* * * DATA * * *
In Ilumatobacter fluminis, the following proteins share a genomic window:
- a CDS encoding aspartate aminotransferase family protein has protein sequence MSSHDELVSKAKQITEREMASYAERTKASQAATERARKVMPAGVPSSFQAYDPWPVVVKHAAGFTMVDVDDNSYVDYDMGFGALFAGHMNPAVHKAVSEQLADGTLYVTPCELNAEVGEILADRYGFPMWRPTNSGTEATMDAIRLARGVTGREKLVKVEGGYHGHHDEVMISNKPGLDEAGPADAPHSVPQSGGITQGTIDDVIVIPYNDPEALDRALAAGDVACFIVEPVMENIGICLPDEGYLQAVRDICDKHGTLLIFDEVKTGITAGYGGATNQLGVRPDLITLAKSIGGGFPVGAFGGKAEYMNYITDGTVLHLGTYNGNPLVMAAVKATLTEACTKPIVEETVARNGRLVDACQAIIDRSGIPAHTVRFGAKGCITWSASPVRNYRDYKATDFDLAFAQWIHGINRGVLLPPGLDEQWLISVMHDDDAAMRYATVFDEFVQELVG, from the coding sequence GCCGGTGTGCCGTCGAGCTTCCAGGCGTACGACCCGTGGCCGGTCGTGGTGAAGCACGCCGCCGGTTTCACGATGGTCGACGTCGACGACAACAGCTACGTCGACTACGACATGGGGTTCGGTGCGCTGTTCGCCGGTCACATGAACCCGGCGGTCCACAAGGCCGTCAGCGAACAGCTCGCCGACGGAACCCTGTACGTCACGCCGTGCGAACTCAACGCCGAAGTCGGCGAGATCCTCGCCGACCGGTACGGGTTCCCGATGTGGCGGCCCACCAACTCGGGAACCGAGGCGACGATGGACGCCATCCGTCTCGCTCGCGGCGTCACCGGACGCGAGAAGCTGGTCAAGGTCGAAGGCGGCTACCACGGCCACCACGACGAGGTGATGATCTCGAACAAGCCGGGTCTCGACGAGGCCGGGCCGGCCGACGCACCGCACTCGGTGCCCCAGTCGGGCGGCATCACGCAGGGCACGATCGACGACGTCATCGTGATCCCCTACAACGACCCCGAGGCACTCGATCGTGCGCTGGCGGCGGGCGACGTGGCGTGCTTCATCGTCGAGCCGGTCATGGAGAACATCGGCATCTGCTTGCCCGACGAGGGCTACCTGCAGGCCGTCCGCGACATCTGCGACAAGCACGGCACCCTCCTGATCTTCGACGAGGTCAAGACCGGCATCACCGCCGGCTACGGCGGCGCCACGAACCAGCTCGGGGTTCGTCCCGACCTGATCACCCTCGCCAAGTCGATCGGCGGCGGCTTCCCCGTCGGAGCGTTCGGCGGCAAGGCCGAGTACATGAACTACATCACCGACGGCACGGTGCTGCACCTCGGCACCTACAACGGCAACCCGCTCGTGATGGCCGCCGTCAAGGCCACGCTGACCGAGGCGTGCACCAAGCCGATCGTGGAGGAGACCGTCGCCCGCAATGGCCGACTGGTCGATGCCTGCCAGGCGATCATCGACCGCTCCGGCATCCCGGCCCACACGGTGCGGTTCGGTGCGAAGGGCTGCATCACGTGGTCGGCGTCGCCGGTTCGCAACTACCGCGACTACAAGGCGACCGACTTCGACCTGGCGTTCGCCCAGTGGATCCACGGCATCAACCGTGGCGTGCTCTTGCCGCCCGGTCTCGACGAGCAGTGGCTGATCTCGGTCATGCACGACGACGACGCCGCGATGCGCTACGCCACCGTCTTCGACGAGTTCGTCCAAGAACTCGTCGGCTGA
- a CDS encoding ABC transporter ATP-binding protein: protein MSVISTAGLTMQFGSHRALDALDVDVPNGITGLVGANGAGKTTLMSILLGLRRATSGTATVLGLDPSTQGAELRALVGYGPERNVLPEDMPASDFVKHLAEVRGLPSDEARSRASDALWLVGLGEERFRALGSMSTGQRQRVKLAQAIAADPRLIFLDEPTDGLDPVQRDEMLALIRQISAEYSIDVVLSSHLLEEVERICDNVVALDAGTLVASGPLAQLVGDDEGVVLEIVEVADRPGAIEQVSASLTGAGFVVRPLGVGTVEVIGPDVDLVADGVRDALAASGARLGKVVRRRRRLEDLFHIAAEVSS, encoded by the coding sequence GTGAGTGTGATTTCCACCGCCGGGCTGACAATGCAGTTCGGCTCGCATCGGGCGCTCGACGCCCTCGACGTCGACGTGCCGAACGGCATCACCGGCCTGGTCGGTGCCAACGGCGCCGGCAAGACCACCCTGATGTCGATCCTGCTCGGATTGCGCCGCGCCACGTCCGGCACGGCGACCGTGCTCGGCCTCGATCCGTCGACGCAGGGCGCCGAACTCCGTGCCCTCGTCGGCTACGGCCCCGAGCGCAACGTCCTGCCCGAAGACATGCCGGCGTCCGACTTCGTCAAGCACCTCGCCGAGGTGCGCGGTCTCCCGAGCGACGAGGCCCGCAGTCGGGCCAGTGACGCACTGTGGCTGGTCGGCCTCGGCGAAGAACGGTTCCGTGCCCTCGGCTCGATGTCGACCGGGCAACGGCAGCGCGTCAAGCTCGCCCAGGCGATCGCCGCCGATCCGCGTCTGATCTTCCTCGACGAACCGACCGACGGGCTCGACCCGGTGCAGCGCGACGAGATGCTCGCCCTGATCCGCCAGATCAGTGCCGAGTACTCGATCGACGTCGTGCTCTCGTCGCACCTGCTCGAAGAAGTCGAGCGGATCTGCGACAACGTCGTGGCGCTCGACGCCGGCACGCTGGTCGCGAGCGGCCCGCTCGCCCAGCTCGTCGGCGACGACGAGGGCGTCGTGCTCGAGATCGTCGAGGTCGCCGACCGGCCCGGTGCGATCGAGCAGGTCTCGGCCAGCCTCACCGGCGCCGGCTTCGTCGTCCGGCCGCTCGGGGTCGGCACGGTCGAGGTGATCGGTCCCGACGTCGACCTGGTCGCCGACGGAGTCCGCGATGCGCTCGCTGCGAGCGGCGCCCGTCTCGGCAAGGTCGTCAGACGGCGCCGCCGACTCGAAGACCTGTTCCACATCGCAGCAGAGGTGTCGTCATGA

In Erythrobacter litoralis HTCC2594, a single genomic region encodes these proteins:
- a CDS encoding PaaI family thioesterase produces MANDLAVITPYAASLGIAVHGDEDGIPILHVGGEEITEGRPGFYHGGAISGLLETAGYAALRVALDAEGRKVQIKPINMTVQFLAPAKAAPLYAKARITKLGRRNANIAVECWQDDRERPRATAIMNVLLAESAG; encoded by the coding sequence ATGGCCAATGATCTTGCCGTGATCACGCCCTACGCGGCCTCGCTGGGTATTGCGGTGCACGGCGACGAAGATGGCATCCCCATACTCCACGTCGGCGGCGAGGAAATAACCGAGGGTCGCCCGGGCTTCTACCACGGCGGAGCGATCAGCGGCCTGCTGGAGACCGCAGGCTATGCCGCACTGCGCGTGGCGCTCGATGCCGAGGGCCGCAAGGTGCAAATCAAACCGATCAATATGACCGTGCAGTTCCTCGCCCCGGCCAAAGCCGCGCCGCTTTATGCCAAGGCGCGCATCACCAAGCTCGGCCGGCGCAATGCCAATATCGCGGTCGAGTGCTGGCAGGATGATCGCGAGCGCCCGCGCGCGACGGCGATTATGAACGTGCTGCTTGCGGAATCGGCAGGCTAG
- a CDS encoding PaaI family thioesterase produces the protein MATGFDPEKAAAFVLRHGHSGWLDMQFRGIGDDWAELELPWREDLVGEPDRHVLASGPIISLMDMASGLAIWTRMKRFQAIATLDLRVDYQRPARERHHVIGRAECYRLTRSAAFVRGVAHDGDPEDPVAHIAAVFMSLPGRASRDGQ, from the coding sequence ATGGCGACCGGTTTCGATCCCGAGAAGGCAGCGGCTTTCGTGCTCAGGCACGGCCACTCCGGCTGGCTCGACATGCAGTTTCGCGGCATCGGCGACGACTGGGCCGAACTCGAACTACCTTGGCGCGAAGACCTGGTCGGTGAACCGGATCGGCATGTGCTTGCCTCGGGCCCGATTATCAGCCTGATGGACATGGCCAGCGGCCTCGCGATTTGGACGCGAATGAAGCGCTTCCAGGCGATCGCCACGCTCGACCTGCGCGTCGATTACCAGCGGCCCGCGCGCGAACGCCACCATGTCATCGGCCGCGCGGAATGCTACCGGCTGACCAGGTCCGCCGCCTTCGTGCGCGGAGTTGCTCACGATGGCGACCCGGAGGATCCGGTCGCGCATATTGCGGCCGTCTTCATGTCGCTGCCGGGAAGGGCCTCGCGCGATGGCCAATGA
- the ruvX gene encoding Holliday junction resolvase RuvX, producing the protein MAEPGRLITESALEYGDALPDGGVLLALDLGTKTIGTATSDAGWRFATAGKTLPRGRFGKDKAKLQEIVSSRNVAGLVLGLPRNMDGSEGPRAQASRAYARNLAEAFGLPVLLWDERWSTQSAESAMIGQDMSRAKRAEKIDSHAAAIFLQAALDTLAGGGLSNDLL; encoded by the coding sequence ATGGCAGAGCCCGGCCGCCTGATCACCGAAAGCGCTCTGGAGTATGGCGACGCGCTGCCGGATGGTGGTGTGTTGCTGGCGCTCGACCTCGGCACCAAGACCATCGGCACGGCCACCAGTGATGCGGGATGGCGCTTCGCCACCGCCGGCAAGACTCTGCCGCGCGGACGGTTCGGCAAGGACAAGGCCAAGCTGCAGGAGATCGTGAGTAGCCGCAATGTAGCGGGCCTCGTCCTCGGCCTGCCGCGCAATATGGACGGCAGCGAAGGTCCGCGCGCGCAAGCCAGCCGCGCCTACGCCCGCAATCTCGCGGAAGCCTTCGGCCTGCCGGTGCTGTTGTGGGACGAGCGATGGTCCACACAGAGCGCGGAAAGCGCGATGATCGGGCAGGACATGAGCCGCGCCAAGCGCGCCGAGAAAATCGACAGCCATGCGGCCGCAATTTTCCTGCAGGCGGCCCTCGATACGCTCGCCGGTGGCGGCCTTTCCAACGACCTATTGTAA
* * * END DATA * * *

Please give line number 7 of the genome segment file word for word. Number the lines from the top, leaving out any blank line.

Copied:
- the ruvX gene encoding Holliday junction resolvase RuvX, producing the protein MAEPGRLITESALEYGDALPDGGVLLALDLGTKTIGTATSDAGWRFATAGKTLPRGRFGKDKAKLQEIVSSRNVAGLVLGLPRNMDGSEGPRAQASRAYARNLAEAFGLPVLLWDERWSTQSAESAMIGQDMSRAKRAEKIDSHAAAIFLQAALDTLAGGGLSNDLL; encoded by the coding sequence ATGGCAGAGCCCGGCCGCCTGATCACCGAAAGCGCTCTGGAGTATGGCGACGCGCTGCCGGATGGTGGTGTGTTGCTGGCGCTCGACCTCGGCACCAAGACCATCGGCACGGCCACCAGTGATGCGGGATGGCGCTTCGCCACCGCCGGCAAGACTCTGCCGCGCGGACGGTTCGGCAAGGACAAGGCCAAGCTGCAGGAGATCGTGAGTAGCCGCAATGTAGCGGGCCTCGTCCTCGGCCTGCCGCGCAATATGGACGGCAGCGAAGGTCCGCGCGCGCAAGCCAGCCGCGCCTACGCCCGCAATCTCGCGGAAGCCTTCGGCCTGCCGGTGCTGTTGTGGGACGAGCGATGGTCCACACAGAGCGCGGAAAGCGCGATGATCGGGCAGGACATGAGCCGCGCCAAGCGCGCCGAGAAAATCGACAGCCATGCGGCCGCAATTTTCCTGCAGGCGGCCCTCGATACGCTCGCCGGTGGCGGCCTTTCCAACGACCTATTGTAA